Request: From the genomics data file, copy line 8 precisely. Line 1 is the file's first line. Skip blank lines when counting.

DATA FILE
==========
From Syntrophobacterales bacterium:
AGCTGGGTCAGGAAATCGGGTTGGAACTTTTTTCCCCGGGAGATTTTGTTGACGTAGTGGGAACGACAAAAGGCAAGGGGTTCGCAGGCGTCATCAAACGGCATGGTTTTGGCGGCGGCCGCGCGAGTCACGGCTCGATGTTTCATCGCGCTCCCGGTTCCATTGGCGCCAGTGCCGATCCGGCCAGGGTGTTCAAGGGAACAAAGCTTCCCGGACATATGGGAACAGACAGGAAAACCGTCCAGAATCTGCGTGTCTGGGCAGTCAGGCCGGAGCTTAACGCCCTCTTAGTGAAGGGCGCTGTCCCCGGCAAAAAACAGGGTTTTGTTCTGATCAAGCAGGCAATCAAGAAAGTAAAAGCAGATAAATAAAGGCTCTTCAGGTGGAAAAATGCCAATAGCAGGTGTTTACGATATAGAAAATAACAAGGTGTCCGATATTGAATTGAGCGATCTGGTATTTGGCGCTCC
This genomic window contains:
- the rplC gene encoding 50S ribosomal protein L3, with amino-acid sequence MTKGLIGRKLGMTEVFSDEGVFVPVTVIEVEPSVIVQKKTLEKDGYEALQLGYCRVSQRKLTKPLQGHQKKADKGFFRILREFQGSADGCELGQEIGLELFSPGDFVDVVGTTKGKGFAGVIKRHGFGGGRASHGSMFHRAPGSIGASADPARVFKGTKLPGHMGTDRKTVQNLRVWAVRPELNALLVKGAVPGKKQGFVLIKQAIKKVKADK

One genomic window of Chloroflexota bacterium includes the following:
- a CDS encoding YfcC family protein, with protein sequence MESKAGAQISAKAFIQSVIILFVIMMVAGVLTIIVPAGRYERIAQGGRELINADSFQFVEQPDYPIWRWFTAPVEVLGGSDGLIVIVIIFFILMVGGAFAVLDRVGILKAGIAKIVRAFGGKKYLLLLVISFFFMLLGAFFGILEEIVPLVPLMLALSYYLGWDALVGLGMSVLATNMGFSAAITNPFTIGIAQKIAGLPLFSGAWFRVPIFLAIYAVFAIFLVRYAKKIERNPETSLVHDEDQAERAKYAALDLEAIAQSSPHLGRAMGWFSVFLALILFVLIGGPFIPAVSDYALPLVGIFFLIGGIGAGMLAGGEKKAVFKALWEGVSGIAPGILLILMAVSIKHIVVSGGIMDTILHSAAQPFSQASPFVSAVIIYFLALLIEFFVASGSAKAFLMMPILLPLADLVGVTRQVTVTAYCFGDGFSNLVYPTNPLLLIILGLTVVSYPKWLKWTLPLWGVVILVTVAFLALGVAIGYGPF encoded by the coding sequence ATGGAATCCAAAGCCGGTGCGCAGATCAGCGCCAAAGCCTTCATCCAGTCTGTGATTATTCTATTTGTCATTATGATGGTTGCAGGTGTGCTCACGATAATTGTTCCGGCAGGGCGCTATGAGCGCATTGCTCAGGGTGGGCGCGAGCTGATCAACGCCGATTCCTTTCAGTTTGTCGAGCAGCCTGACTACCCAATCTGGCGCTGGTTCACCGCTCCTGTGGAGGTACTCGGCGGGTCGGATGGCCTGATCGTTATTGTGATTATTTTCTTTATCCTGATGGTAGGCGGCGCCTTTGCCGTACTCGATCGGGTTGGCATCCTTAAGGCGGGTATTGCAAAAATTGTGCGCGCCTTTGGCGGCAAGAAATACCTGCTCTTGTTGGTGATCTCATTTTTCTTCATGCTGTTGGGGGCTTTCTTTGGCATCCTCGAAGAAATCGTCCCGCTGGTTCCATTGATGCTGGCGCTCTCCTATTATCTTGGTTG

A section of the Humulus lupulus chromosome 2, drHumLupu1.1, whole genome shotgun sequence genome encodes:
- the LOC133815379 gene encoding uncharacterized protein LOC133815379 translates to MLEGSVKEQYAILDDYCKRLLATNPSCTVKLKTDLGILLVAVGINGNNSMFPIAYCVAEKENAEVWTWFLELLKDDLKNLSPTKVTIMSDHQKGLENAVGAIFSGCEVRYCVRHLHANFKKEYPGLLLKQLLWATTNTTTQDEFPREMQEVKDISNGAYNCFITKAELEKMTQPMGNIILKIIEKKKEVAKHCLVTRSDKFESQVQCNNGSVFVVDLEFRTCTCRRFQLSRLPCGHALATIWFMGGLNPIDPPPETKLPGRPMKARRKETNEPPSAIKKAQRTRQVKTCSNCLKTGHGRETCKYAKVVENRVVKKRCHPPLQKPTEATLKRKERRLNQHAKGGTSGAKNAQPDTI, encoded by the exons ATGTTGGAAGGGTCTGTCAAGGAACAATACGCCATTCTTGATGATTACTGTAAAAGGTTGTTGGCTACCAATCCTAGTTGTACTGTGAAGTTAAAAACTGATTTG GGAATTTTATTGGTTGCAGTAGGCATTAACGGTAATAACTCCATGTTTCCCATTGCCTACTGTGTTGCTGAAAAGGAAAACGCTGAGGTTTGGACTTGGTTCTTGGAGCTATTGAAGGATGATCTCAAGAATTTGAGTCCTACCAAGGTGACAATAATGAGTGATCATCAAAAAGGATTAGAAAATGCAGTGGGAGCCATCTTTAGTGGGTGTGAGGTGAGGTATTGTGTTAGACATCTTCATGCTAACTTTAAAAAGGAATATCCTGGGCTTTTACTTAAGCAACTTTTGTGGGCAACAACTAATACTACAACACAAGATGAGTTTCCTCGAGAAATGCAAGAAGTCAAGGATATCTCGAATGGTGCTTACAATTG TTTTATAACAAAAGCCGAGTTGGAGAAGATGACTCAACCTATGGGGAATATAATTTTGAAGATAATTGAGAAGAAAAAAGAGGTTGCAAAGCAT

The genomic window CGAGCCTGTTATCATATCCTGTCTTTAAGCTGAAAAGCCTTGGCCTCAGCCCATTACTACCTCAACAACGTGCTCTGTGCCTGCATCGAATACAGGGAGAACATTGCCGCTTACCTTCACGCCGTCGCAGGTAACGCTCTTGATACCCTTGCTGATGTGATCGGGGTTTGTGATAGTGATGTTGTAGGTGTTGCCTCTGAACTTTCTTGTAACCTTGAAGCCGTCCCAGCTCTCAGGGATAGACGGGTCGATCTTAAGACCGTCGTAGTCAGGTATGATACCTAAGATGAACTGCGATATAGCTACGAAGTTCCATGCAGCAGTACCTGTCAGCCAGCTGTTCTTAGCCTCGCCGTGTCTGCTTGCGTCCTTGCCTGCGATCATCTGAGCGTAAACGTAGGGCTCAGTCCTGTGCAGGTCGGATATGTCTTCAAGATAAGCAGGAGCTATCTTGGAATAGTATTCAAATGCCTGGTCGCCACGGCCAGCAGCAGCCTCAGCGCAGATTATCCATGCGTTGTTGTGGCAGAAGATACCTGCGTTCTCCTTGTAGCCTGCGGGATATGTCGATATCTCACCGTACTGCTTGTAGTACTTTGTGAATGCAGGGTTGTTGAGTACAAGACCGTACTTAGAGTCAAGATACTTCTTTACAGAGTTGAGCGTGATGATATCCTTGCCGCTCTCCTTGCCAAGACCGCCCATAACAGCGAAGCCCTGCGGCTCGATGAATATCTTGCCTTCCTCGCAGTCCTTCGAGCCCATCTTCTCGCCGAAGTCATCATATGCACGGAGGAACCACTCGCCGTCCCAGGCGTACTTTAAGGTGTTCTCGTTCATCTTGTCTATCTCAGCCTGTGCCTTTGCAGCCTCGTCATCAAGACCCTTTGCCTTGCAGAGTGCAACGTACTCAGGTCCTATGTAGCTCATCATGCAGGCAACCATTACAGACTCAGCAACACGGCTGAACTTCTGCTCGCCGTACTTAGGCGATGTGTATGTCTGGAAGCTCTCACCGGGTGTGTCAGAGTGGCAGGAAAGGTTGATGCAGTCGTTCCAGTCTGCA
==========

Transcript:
- the LOC133815379 gene encoding uncharacterized protein LOC133815379 translates to MLEGSVKEQYAILDDYCKRLLATNPSCTVKLKTDLGILLVAVGINGNNSMFPIAYCVAEKENAEVWTWFLELLKDDLKNLSPTKVTIMSDHQKGLENAVGAIFSGCEVRYCVRHLHANFKKEYPGLLLKQLLWATTNTTTQDEFPREMQEVKDISNGAYNCFITKAELEKMTQPMGNIILKIIEKKKEVAKHCLVTRSDKFESQVQCNNGSVFVVDLEFRTCTCRRFQLSRLPCGHALATIWFMGGLNPIDPPPETKLPGRPMKARRKETNEPPSAIKKAQRTRQVKTCSNCLKTGHGRETCKYAKVVENRVVKKRCHPPLQKPTEATLKRKERRLNQHAKGGTSGAKNAQPDTI, encoded by the exons ATGTTGGAAGGGTCTGTCAAGGAACAATACGCCATTCTTGATGATTACTGTAAAAGGTTGTTGGCTACCAATCCTAGTTGTACTGTGAAGTTAAAAACTGATTTG GGAATTTTATTGGTTGCAGTAGGCATTAACGGTAATAACTCCATGTTTCCCATTGCCTACTGTGTTGCTGAAAAGGAAAACGCTGAGGTTTGGACTTGGTTCTTGGAGCTATTGAAGGATGATCTCAAGAATTTGAGTCCTACCAAGGTGACAATAATGAGTGATCATCAAAAAGGATTAGAAAATGCAGTGGGAGCCATCTTTAGTGGGTGTGAGGTGAGGTATTGTGTTAGACATCTTCATGCTAACTTTAAAAAGGAATATCCTGGGCTTTTACTTAAGCAACTTTTGTGGGCAACAACTAATACTACAACACAAGATGAGTTTCCTCGAGAAATGCAAGAAGTCAAGGATATCTCGAATGGTGCTTACAATTG TTTTATAACAAAAGCCGAGTTGGAGAAGATGACTCAACCTATGGGGAATATAATTTTGAAGATAATTGAGAAGAAAAAAGAGGTTGCAAAGCAT